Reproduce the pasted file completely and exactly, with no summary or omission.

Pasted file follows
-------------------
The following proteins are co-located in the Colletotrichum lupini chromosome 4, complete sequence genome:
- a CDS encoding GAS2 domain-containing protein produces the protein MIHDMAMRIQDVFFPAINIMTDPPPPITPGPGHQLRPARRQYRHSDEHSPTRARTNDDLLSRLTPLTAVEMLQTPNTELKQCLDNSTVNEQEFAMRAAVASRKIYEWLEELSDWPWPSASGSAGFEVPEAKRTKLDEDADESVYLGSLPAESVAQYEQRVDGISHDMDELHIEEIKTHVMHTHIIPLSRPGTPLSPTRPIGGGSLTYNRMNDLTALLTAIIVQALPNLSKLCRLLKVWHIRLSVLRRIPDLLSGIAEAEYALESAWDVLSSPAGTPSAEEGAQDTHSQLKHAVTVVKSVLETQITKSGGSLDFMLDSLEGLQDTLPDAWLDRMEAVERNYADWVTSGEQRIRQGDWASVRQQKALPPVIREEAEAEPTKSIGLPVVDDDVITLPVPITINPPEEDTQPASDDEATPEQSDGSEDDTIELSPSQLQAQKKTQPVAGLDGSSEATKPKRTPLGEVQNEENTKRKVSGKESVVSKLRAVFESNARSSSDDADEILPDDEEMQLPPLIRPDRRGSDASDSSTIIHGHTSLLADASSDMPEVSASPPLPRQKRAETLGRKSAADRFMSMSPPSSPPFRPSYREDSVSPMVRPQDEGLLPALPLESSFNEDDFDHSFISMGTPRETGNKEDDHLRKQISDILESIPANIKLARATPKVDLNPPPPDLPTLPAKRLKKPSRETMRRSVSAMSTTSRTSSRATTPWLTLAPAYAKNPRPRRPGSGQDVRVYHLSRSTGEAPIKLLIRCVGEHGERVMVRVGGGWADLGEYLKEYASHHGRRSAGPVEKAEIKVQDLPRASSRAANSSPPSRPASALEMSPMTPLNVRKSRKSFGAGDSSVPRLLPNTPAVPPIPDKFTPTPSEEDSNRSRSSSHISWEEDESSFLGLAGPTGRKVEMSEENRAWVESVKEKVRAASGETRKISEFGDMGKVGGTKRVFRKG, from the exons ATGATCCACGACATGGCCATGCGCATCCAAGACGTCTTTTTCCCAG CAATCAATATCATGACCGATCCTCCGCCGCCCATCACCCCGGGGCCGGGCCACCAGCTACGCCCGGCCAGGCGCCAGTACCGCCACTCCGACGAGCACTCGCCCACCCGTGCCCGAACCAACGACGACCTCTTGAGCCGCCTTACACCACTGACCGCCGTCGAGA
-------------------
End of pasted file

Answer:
The following proteins are co-located in the Colletotrichum lupini chromosome 4, complete sequence genome:
- a CDS encoding GAS2 domain-containing protein produces the protein MIHDMAMRIQDVFFPAINIMTDPPPPITPGPGHQLRPARRQYRHSDEHSPTRARTNDDLLSRLTPLTAVEMLQTPNTELKQCLDNSTVNEQEFAMRAAVASRKIYEWLEELSDWPWPSASGSAGFEVPEAKRTKLDEDADESVYLGSLPAESVAQYEQRVDGISHDMDELHIEEIKTHVMHTHIIPLSRPGTPLSPTRPIGGGSLTYNRMNDLTALLTAIIVQALPNLSKLCRLLKVWHIRLSVLRRIPDLLSGIAEAEYALESAWDVLSSPAGTPSAEEGAQDTHSQLKHAVTVVKSVLETQITKSGGSLDFMLDSLEGLQDTLPDAWLDRMEAVERNYADWVTSGEQRIRQGDWASVRQQKALPPVIREEAEAEPTKSIGLPVVDDDVITLPVPITINPPEEDTQPASDDEATPEQSDGSEDDTIELSPSQLQAQKKTQPVAGLDGSSEATKPKRTPLGEVQNEENTKRKVSGKESVVSKLRAVFESNARSSSDDADEILPDDEEMQLPPLIRPDRRGSDASDSSTIIHGHTSLLADASSDMPEVSASPPLPRQKRAETLGRKSAADRFMSMSPPSSPPFRPSYREDSVSPMVRPQDEGLLPALPLESSFNEDDFDHSFISMGTPRETGNKEDDHLRKQISDILESIPANIKLARATPKVDLNPPPPDLPTLPAKRLKKPSRETMRRSVSAMSTTSRTSSRATTPWLTLAPAYAKNPRPRRPGSGQDVRVYHLSRSTGEAPIKLLIRCVGEHGERVMVRVGGGWADLGEYLKEYASHHGRRSAGPVEKAEIKVQDLPRASSRAANSSPPSRPASALEMSPMTPLNVRKSRKSFGAGDSSVPRLLPNTPAVPPIPDKFTPTPSEEDSNRSRSSSHISWEEDESSFLGLAGPTGRKVEMSEENRAWVESVKEKVRAASGETRKISEFGDMGKVGGTKRVFRKG, from the exons ATGATCCACGACATGGCCATGCGCATCCAAGACGTCTTTTTCCCAG CAATCAATATCATGACCGATCCTCCGCCGCCCATCACCCCGGGGCCGGGCCACCAGCTACGCCCGGCCAGGCGCCAGTACCGCCACTCCGACGAGCACTCGCCCACCCGTGCCCGAACCAACGACGACCTCTTGAGCCGCCTTACACCACTGACCGCCGTCGAGA